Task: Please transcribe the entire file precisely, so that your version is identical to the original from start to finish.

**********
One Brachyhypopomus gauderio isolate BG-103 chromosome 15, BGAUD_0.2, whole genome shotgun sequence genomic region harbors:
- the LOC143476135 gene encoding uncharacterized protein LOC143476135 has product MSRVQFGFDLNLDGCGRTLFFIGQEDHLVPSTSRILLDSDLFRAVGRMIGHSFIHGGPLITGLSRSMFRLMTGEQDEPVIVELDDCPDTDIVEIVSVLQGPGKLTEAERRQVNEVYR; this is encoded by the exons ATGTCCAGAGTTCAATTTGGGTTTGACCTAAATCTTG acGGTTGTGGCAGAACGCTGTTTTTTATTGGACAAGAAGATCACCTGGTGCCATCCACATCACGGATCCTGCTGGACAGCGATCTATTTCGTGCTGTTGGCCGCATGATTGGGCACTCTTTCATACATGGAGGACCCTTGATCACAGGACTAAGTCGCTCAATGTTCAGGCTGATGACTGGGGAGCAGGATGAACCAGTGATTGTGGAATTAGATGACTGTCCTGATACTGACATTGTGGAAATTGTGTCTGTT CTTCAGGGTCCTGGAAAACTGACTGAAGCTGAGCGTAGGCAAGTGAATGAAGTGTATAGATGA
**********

One Brachyhypopomus gauderio isolate BG-103 chromosome 15, BGAUD_0.2, whole genome shotgun sequence genomic region harbors:
- the LOC143476135 gene encoding uncharacterized protein LOC143476135 has product MSRVQFGFDLNLDGCGRTLFFIGQEDHLVPSTSRILLDSDLFRAVGRMIGHSFIHGGPLITGLSRSMFRLMTGEQDEPVIVELDDCPDTDIVEIVSVLQGPGKLTEAERRQVNEVYR; this is encoded by the exons ATGTCCAGAGTTCAATTTGGGTTTGACCTAAATCTTG acGGTTGTGGCAGAACGCTGTTTTTTATTGGACAAGAAGATCACCTGGTGCCATCCACATCACGGATCCTGCTGGACAGCGATCTATTTCGTGCTGTTGGCCGCATGATTGGGCACTCTTTCATACATGGAGGACCCTTGATCACAGGACTAAGTCGCTCAATGTTCAGGCTGATGACTGGGGAGCAGGATGAACCAGTGATTGTGGAATTAGATGACTGTCCTGATACTGACATTGTGGAAATTGTGTCTGTT CTTCAGGGTCCTGGAAAACTGACTGAAGCTGAGCGTAGGCAAGTGAATGAAGTGTATAGATGA